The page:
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Interpol: Belarusian opponents are persecuted abroad

In a suburb of Warsaw, on September 12. Sunday is quiet, only disturbed by the music that comes from an apartment. On a call from the neighbors, the Polish police knocked on the door. The young man who opens the door is named Makar Malakhouski. He is a Belarusian student, holder of a Polish humanitarian visa. He doesn't know it yet, but he is also on the Interpol wanted list. When he presented his papers, a simple warning for disturbance turned into an arrest. The young man spent 48 hours at the police station while the Polish government unraveled the case. Upon his release, the Polish Minister of the Interior himself explained: "The arrest of a Belarusian citizen in Piaseczno is the result of a new attempt by the Belarusian regime to make political use of Interpol's red notices."

For months, the Belarusian opposition in exile has denounced Minsk's misuse of the international police organization. Dozens of people involved in the protests that challenged Alexander Lukashenko's regime last year have been persecuted. "Belarus uses Interpol mechanisms to conduct international searches and obtain information on people persecuted for their participation in the protests that followed the August 2020 presidential election," assures Svetlana Tikhanovskaya in an open letter to the organization. She calls for an end to the consideration of requests and notifications from the regime.

Fictitious numbers of criminal cases

Like other big names of the opposition abroad, the "leader of democratic Belarus'' could herself have been placed on the wanted list if Interpol had accepted Minsk's request. The misuse of the international organization is especially harmful to the almost unknown people. "Belarus sends search requests for people who are not being prosecuted or who are being prosecuted for unverifiable offenses. The requests contain deliberately misleading information: fictitious numbers of criminal cases, or even fabricated cases," explains the office of Svetlana Tikhanovskaya.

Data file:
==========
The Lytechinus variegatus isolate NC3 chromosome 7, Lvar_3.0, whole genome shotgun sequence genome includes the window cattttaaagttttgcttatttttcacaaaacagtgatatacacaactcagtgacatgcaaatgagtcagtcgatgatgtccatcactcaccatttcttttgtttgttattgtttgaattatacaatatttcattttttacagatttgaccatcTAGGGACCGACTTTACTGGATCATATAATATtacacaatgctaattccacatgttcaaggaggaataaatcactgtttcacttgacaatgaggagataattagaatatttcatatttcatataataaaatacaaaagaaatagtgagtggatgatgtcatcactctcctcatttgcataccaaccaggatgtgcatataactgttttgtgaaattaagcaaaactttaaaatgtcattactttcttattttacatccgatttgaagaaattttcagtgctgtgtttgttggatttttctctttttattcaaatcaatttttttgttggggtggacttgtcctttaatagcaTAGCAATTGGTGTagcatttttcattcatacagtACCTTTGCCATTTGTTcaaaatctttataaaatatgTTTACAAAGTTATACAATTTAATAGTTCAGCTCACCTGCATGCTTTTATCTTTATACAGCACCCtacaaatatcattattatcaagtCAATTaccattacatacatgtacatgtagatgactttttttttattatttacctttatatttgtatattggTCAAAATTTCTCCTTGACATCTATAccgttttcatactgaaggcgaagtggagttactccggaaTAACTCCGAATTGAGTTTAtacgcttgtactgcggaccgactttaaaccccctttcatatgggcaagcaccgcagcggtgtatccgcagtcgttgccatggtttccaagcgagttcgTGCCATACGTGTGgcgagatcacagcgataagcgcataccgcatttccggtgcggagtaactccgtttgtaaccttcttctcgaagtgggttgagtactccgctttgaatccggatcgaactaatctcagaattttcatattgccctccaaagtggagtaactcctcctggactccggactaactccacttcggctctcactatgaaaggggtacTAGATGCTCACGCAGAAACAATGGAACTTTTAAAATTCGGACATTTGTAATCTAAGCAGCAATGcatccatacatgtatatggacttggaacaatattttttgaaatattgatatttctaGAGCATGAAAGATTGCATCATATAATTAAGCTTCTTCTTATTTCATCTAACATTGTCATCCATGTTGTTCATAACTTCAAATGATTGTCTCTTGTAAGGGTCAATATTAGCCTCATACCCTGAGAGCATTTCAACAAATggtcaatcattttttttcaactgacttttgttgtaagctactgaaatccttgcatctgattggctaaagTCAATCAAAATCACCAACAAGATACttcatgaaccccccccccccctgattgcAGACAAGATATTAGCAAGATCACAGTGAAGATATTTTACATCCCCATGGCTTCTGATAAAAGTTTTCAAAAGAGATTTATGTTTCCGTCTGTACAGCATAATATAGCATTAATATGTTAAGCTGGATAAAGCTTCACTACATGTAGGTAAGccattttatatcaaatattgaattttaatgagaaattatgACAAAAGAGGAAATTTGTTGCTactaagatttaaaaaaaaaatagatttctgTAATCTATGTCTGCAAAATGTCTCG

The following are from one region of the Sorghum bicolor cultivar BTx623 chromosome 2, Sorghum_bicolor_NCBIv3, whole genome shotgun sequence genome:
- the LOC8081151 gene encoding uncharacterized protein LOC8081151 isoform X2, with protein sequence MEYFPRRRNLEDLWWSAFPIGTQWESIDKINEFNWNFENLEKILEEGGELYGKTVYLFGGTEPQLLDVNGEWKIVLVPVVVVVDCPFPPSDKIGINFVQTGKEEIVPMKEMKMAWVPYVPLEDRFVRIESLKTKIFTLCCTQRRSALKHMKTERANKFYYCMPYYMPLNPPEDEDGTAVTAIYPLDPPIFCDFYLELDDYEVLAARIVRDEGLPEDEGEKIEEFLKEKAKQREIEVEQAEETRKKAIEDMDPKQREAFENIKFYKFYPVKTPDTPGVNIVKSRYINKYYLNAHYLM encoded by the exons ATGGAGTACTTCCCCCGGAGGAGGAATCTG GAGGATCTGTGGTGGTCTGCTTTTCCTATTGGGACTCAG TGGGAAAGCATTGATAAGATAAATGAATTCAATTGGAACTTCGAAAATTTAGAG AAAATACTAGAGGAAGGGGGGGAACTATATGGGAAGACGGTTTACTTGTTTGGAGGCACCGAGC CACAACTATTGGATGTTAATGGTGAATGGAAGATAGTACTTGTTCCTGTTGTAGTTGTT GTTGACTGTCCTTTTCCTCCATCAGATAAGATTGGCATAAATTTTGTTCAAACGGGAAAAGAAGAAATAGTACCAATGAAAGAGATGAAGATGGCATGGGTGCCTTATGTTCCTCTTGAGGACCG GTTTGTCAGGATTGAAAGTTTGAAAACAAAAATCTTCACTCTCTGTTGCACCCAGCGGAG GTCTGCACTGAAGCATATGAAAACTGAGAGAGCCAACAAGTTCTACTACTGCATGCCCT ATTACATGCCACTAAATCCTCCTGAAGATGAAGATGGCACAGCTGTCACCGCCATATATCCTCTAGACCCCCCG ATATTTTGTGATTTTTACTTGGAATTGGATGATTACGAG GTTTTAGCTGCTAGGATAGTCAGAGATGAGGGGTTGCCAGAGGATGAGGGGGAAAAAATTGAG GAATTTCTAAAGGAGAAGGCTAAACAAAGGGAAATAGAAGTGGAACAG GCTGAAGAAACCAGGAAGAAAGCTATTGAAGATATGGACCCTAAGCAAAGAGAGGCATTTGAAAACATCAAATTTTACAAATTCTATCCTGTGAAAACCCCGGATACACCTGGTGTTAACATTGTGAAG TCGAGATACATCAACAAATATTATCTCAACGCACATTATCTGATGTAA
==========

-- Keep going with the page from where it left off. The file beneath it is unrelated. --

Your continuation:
Makar Malakhouski, the student arrested in Poland, is accused of hitting a police officer with his car. The scene in question was filmed. The young man can be seen speeding up to escape and avoiding the uniformed men coming towards him at the last moment. The name of the policeman who was supposedly hit and then treated does not appear on any hospital register. Valiantsin Ulasik, 37, was arrested in Hungary this summer as he was crossing the country to go on vacation from Poland, where he lives in exile. Officially, the trade union activist is wanted by Interpol for non-payment of alimony to his ex-wife. Since his arrest, he is still being held in a detention center, awaiting a decision on his possible extradition to Belarus. Yauhen Malakhouski (unrelated to the student arrested in Poland) was luckier. This administrator of a Telegram channel on Minsk was arrested in Slovakia, as he was about to fly back to Kiev, his city of exile. He was released a few hours later.

Many of them have left their country after a short stay in prison or threats of prosecution. "With the instrumentalization of Interpol by Lukashenko, we find ourselves in danger all over the world after having tried to seek refuge outside Belarus," the Belarusian community in France said in a letter to the Secretary General of the institution.